EPA, NHTSA Plan 54.5 MPG Fuel Economy and GHG Standards in 2025; California, Auto Manufacturers Support Plan

August 1, 2011

The Environmental Protection Agency (EPA) and the National Highway Transportation Safety Administration (NHTSA) issued a Supplemental Notice of Intent (NOI) on July 29, 2011, announcing plans to require vehicles to achieve an average 54.5 miles per gallon (mpg), or 163 grams per mile of CO2, on a fleet-wide basis in model year (MY) 2025. (76 Fed. Reg. 48,758). The standards, which would apply to model year 2017-2025 light duty vehicles, are projected to reduce greenhouse gas emissions by approximately two billion metric tons and save four billion barrels of oil over the lifetime of MY 2017-2025 vehicles.

The announcement was accompanied by letters of support from the state of California, which has the authority to set more stringent air pollution standards for vehicles, and auto manufacturers. California commits to accept the final standards, if those standards are substantially the same as outlined in the NOI, as compliance with its own standards. Automakers similarly commit not to challenge the final standards. A key element of the program as described in the NOI is a midterm evaluation of the MY 2017-2025 standards by April of 2018, to determine whether the standards set for MY 2022-2025 would continue to be appropriate based on a comprehensive review of the state of technological development and other factors.

EPA and NHTSA would work in close coordination with the California Air Resources Board (ARB) on the mid-term evaluation. In its letter of support for the NOI, ARB commits to fully participate in the mid-term evaluation, but reserves the right to “contest changes to the standards taken in response to the mid term evaluation,” indicating that California could continue forward with more stringent state standards if the federal standards were weakened in response to the review.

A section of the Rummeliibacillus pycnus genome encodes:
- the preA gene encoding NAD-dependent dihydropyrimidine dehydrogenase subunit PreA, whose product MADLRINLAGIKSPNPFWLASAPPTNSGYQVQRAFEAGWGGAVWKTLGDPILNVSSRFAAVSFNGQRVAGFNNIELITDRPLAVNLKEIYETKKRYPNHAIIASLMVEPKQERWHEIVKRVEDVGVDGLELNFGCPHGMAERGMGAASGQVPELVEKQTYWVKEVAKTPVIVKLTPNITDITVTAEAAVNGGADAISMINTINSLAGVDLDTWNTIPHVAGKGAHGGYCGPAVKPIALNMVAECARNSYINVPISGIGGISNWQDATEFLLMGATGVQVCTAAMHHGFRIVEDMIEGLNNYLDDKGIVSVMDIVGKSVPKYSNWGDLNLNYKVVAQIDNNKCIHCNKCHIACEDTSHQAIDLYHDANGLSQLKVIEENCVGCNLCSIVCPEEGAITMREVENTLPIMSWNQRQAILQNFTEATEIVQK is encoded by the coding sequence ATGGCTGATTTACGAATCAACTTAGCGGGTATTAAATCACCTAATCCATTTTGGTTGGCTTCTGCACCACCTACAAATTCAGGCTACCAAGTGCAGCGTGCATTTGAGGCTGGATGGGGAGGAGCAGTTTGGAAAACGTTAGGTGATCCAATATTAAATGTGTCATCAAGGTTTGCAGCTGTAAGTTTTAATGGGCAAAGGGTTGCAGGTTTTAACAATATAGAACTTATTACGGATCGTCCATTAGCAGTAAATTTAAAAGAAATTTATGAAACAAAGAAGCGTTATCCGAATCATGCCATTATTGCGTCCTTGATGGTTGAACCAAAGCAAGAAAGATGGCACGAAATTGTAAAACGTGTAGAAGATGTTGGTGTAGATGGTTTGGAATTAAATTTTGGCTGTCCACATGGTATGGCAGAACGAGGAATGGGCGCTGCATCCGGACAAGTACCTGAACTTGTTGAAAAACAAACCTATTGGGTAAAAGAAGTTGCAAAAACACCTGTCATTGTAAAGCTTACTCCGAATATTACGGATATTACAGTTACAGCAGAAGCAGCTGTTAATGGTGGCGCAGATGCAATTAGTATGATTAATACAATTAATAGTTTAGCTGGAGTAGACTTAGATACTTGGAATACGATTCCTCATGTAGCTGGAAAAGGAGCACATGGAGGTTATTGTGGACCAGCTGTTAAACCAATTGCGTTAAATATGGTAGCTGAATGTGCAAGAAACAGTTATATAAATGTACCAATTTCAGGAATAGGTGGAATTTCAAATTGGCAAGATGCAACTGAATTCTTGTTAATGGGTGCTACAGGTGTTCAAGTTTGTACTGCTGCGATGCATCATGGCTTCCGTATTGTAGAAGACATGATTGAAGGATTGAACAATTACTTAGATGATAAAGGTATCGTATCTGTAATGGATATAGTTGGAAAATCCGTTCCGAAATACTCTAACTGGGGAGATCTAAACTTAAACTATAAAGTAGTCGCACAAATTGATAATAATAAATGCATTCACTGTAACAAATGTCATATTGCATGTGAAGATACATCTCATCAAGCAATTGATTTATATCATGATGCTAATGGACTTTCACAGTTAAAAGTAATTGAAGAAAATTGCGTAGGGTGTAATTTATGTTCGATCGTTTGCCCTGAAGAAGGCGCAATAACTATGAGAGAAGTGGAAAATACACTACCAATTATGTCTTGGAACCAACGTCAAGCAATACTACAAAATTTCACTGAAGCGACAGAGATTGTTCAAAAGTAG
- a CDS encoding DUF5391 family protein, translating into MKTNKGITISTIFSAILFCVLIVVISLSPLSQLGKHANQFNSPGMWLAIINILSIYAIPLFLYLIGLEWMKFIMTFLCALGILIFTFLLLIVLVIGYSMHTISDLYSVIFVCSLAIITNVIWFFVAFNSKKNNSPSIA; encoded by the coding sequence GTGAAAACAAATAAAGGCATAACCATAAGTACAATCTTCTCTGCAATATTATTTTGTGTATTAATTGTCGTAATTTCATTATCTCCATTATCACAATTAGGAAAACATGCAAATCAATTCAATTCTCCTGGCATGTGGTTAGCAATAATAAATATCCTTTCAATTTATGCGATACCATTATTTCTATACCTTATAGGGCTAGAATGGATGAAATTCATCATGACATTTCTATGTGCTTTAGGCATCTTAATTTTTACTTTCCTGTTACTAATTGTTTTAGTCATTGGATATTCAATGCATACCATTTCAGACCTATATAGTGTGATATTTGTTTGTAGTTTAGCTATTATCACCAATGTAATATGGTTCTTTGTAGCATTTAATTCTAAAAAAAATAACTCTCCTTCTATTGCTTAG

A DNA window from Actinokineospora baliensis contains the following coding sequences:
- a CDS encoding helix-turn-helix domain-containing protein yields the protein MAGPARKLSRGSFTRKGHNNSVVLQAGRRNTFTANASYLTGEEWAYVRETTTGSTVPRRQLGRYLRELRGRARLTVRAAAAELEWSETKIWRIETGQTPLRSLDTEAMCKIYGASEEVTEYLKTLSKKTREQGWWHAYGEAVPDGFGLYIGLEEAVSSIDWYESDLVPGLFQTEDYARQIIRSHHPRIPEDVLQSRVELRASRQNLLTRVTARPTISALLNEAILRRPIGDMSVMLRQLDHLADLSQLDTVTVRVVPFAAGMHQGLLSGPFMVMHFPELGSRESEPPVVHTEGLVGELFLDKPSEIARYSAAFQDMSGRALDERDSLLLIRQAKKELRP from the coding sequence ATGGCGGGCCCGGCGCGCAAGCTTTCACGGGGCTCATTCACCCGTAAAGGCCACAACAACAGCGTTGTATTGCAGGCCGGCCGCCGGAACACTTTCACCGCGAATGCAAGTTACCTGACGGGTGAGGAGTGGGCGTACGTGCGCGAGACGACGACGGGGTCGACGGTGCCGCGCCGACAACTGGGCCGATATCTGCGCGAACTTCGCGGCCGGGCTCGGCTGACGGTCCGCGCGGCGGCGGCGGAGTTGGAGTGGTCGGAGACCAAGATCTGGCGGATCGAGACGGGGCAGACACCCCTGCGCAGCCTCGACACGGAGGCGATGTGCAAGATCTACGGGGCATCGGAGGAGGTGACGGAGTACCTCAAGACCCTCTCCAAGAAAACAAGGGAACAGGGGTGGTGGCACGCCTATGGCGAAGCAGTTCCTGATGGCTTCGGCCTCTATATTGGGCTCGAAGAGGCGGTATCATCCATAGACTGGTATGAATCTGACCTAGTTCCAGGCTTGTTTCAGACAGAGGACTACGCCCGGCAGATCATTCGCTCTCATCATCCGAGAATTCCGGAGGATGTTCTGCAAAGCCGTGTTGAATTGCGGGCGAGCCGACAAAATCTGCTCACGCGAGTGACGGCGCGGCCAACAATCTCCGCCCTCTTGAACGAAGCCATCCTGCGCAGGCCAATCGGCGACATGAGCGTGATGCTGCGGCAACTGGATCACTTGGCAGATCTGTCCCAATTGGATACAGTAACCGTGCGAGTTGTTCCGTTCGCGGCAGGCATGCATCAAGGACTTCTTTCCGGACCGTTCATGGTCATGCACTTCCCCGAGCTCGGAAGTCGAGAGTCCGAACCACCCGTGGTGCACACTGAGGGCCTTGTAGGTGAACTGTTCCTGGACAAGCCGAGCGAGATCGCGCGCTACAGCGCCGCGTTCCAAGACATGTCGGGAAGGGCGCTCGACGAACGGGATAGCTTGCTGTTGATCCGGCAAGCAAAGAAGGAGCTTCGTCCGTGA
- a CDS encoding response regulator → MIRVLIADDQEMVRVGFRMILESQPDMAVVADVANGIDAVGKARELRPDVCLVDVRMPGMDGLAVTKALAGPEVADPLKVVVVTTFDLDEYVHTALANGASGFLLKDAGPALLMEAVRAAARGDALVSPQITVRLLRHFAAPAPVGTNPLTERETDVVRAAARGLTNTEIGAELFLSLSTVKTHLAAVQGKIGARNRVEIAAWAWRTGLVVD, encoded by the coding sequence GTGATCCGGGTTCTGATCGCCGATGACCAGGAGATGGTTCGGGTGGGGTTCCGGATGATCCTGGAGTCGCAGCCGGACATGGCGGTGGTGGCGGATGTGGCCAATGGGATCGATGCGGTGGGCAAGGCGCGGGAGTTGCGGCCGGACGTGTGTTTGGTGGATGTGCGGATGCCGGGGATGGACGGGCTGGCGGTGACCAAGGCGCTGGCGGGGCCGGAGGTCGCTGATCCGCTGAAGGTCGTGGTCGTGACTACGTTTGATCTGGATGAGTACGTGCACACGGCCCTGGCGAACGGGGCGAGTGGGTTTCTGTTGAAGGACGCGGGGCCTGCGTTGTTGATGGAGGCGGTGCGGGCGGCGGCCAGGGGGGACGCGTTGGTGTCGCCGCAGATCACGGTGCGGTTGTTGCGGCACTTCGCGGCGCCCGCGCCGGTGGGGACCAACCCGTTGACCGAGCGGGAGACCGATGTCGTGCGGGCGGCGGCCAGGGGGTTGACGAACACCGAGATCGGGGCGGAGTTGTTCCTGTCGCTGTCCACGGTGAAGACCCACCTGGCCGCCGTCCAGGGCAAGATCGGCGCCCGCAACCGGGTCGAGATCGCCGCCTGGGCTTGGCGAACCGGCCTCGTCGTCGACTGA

California has unique authority under the Clean Air Act to seek a waiver to implement more stringent air pollution standards for motor vehicles, and EPA granted California a waiver for GHG regulations for MY 2009-2016 light duty vehicles on July 8, 2009. (74 Fed. Reg. 32,744). At the same time California worked with EPA and NHTSA to develop a single nationwide federal standard for MY 2012-2016, and subsequently accepted the federal standards that were finalized May 7, 2010 (Joint Light-Duty Vehicle GHG Standards and Corporate Average Fuel Economy Standards, 75 Fed. Reg. 25,324).

In an article in E&E News, ARB Chair Mary Nichols was quoted as saying that with the midterm review, "everybody has sort of left themselves an out." With regards to the midterm evaluation,

"If California looks at it differently and decides that we feel there's compelling need to do that, we can do something differently," Nichols said. "We have the right to do that." Nichols added that California would still have to obtain a waiver to set its own standards after 2018, and she and Brown noted that the waiver might be accepted or rejected depending on the politics at the time. (Calif. Argues New Obama Plan Won't Interfere with State Effort for Cleaner Cars , E&E News PM (subscription only), July 29, 2011).

As with the MY 2012-2016 standards, both the CO2 and CAFE standards are tiered based on the size of the vehicle’s footprint. Manufacturers are required to achieve the fleet-wide average based on the production-weighted average emissions of each model in their fleets. Standards become more stringent each model year from 2017 through 2025.

The agencies project that these standards could be met with improvements in conventional gasoline and hybrid vehicle technologies, and increased market share of more advanced technologies. The NOI announces program elements to promote deployment of these advanced technologies, including an incentive multiplier for electric vehicles, plug-in hybrid electric vehicles, and fuel cell vehicles, and credits for hybrid pickup trucks, efficient air conditioning, and off-cycle technologies. As an additional incentive, electric and fuel-cell vehicles would be assigned a 0 miles-per-gram compliance value until at least MY 2021.

The agencies expect to issue a formal proposed rule for the MY 2017-2025 standards by September 28, 2011, and a final rule by July 31, 2012. 

More information: Georgetown Climate Center summarized EPA’s regulation of greenhouse gases in its brief “What States Need to Know About EPA Regulation of Greenhouse Gas Emissions.”